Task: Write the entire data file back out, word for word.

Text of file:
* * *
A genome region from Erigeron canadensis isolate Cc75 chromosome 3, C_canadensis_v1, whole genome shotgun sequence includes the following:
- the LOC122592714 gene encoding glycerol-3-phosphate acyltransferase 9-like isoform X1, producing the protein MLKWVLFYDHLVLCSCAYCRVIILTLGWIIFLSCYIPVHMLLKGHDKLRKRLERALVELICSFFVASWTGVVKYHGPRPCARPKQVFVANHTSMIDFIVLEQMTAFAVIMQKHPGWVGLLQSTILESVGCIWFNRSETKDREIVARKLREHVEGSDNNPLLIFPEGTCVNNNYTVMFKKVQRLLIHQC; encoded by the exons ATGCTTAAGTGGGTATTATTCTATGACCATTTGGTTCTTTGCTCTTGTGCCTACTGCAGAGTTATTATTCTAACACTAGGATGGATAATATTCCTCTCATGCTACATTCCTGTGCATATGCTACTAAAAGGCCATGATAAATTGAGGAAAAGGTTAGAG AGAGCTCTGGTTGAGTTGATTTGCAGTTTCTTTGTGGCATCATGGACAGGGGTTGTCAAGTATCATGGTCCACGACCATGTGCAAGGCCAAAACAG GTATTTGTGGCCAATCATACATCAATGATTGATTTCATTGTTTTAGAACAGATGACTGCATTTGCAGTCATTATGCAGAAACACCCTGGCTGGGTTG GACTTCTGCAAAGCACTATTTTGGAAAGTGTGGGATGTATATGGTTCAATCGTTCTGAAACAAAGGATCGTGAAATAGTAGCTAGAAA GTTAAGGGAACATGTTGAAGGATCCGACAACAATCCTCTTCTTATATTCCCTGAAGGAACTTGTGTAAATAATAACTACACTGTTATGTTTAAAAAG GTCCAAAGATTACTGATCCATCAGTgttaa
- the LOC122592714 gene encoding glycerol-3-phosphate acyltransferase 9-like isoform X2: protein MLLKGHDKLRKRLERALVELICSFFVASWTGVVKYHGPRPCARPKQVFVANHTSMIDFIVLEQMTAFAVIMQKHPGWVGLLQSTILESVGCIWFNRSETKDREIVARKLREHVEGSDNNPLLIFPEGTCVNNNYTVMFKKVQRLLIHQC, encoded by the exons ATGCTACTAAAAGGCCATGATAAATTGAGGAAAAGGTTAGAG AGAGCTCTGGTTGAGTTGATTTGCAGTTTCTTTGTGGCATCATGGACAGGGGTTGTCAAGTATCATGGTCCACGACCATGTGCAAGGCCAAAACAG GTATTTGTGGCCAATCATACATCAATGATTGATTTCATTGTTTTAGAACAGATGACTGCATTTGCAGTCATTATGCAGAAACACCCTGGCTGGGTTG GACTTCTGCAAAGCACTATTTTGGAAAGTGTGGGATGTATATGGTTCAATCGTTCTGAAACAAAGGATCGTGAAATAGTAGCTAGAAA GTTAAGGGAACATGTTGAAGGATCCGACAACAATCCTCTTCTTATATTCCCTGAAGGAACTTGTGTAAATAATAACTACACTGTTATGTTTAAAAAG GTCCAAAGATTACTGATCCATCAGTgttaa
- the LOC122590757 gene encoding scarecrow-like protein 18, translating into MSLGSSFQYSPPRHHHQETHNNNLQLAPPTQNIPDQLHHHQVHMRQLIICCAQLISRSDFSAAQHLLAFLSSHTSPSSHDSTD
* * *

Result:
A genome region from Erigeron canadensis isolate Cc75 chromosome 3, C_canadensis_v1, whole genome shotgun sequence includes the following:
- the LOC122592714 gene encoding glycerol-3-phosphate acyltransferase 9-like isoform X1, producing the protein MLKWVLFYDHLVLCSCAYCRVIILTLGWIIFLSCYIPVHMLLKGHDKLRKRLERALVELICSFFVASWTGVVKYHGPRPCARPKQVFVANHTSMIDFIVLEQMTAFAVIMQKHPGWVGLLQSTILESVGCIWFNRSETKDREIVARKLREHVEGSDNNPLLIFPEGTCVNNNYTVMFKKVQRLLIHQC; encoded by the exons ATGCTTAAGTGGGTATTATTCTATGACCATTTGGTTCTTTGCTCTTGTGCCTACTGCAGAGTTATTATTCTAACACTAGGATGGATAATATTCCTCTCATGCTACATTCCTGTGCATATGCTACTAAAAGGCCATGATAAATTGAGGAAAAGGTTAGAG AGAGCTCTGGTTGAGTTGATTTGCAGTTTCTTTGTGGCATCATGGACAGGGGTTGTCAAGTATCATGGTCCACGACCATGTGCAAGGCCAAAACAG GTATTTGTGGCCAATCATACATCAATGATTGATTTCATTGTTTTAGAACAGATGACTGCATTTGCAGTCATTATGCAGAAACACCCTGGCTGGGTTG GACTTCTGCAAAGCACTATTTTGGAAAGTGTGGGATGTATATGGTTCAATCGTTCTGAAACAAAGGATCGTGAAATAGTAGCTAGAAA GTTAAGGGAACATGTTGAAGGATCCGACAACAATCCTCTTCTTATATTCCCTGAAGGAACTTGTGTAAATAATAACTACACTGTTATGTTTAAAAAG GTCCAAAGATTACTGATCCATCAGTgttaa
- the LOC122592714 gene encoding glycerol-3-phosphate acyltransferase 9-like isoform X2: protein MLLKGHDKLRKRLERALVELICSFFVASWTGVVKYHGPRPCARPKQVFVANHTSMIDFIVLEQMTAFAVIMQKHPGWVGLLQSTILESVGCIWFNRSETKDREIVARKLREHVEGSDNNPLLIFPEGTCVNNNYTVMFKKVQRLLIHQC, encoded by the exons ATGCTACTAAAAGGCCATGATAAATTGAGGAAAAGGTTAGAG AGAGCTCTGGTTGAGTTGATTTGCAGTTTCTTTGTGGCATCATGGACAGGGGTTGTCAAGTATCATGGTCCACGACCATGTGCAAGGCCAAAACAG GTATTTGTGGCCAATCATACATCAATGATTGATTTCATTGTTTTAGAACAGATGACTGCATTTGCAGTCATTATGCAGAAACACCCTGGCTGGGTTG GACTTCTGCAAAGCACTATTTTGGAAAGTGTGGGATGTATATGGTTCAATCGTTCTGAAACAAAGGATCGTGAAATAGTAGCTAGAAA GTTAAGGGAACATGTTGAAGGATCCGACAACAATCCTCTTCTTATATTCCCTGAAGGAACTTGTGTAAATAATAACTACACTGTTATGTTTAAAAAG GTCCAAAGATTACTGATCCATCAGTgttaa
- the LOC122590757 gene encoding scarecrow-like protein 18, translating into MSLGSSFQYSPPRHHHQETHNNNLQLAPPTQNIPDQLHHHQVHMRQLIICCAQLISRSDFSAAQHLLAFLSSHTSPSSHDSTD